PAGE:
The coast always attracts a number of migrant birds during the Spring and Autumn, and it is not unusual for some real rarities to turn up.

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Portknockie harbour

Portknockie harbour is a two basin harbour with berthing for up to 50 boats. Now mainly used by pleasure craft and leisure fishermen, there is still a small industry of crab and lobster boats, although most are now part-time. It also boasts a salt water fed open-air swimming pool which can be seen in the left basin in the photo. The town of Portnockie is mainly situated above the harbour, on the cliff top, and overlooks it.

 

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The Fishermen’s Hall, Portknockie

The Fishermen’s Hall (this is the correct title as displayed on the name plaque), is believed to have been built in 1820. It was initially used a coal store by the Society of Fishermen (est. 1819), and started life as single storey with a thatched roof. It gained elevation and a state roof in 1842, and then to two full stories at the turn of the century. It has had a number of uses including hosting some notable local weddings during the mid-late 1800s. By 1994 it was is a poor state of repair, and the then owners Moray Council, put it up for sale. There was little interest until 2002 when it sold and the new owners sort permission to convert it into flats, but this was refused. It has been renovated, but to what end I am not sure. More info here

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Oceanic garage

Not actually sure if this is a garage or a shed, but basing my observation on the fact you could drive into it I’m calling it a garage. The residents of Portknockie are, rightly, proud of their beautiful coastal town, although more of a village, and work very hard to keep up appearances. Evidence of murals to the sea can be found tucked away throughout the town, including this garage, and the community has it’s own website and newsletter, although 2015 seems to be the last available online.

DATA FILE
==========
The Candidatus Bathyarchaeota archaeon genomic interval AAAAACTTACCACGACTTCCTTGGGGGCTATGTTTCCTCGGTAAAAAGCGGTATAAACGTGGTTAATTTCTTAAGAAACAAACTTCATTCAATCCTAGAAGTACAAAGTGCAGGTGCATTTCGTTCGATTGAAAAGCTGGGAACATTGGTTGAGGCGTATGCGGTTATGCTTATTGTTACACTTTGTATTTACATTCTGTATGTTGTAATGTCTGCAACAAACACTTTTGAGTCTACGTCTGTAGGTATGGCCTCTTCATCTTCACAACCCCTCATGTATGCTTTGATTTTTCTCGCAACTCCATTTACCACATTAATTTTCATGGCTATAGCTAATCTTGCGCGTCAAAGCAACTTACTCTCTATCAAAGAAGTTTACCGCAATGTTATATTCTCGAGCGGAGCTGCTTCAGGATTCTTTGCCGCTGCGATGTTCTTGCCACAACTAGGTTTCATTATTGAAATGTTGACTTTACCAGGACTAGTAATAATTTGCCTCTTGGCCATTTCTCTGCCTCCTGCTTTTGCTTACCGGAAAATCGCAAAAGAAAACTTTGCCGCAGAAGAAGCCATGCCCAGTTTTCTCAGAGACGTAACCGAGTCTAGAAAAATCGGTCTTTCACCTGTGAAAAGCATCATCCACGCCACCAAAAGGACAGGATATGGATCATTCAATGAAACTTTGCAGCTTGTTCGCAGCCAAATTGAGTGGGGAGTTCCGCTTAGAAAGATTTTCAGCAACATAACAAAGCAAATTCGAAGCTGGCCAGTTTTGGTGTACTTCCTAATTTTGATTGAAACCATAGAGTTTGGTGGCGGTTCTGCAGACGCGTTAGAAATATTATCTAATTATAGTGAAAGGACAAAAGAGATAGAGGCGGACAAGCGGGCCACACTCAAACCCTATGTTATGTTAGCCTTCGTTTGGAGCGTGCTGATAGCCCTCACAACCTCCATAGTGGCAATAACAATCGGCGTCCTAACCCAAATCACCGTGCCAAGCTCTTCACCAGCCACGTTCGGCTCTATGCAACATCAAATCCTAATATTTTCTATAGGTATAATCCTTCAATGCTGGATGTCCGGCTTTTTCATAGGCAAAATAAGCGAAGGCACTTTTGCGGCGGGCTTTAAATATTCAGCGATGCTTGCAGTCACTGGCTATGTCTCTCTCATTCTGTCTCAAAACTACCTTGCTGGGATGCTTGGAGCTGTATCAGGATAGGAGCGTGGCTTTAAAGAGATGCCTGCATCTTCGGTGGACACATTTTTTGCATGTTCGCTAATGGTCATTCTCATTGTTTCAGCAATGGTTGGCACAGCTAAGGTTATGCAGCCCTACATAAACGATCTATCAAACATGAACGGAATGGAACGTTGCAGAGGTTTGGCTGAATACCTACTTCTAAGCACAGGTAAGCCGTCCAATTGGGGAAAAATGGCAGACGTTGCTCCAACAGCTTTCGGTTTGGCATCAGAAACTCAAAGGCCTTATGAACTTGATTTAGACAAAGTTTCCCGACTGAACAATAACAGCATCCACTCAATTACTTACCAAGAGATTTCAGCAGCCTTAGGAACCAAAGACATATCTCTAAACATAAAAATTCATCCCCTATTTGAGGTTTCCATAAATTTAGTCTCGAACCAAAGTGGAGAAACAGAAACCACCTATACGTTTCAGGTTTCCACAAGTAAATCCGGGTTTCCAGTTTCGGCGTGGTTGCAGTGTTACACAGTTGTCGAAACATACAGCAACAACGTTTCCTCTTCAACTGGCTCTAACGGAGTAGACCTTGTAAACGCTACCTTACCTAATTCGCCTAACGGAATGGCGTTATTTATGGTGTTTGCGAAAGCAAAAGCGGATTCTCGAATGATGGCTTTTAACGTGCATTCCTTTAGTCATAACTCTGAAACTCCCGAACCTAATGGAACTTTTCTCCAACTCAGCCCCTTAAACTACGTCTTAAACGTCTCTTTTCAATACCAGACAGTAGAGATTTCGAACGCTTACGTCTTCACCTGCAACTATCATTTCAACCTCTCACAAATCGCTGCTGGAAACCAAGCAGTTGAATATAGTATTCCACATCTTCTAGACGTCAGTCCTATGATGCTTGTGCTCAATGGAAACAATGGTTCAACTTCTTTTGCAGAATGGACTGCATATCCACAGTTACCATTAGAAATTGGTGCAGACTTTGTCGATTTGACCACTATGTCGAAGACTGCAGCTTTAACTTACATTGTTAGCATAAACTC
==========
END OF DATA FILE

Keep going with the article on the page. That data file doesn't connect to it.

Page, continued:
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Home of the Zulu

The Zulu design of fishing boat originated in Portknockie, and was the successor of the Fifie. The hull design came from nearby Lossiemouth, and this was developed into the Zulu craft (named after the war raging, at the time, in southern Africa).  Over 100 of these boats were built in this small rock cove, and it became a well respected design. Tragedy was often too common to sea faring communities, and a Portknockie boat, The Evangeline, was very sadly one of them.

 

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Approaching Cullen

There are two approaches to Cullen, one on the cycle path which takes you over the famous viaduct, and one which takes you along the cliff top and then down onto the beach. This photo was taken from the cycle path which goes over the viaduct on the old railway line. It was hot, I was lazy.

 

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Tee’s off for a song

Cullen Golf Course proudly states it is the ‘Worlds Shortest True Links Course’. Designed by Old Tom Morris as a 9-hole, it was later extended to 18 holes by local architect Charlie Neaves. Although the course is short, nestling alongside the beach between the cliffs and the viaduct, it has 18 challenging 3-par and 4-par holes in the most stunning location imaginable. Immaculately kept greens permit around 3-hours a round.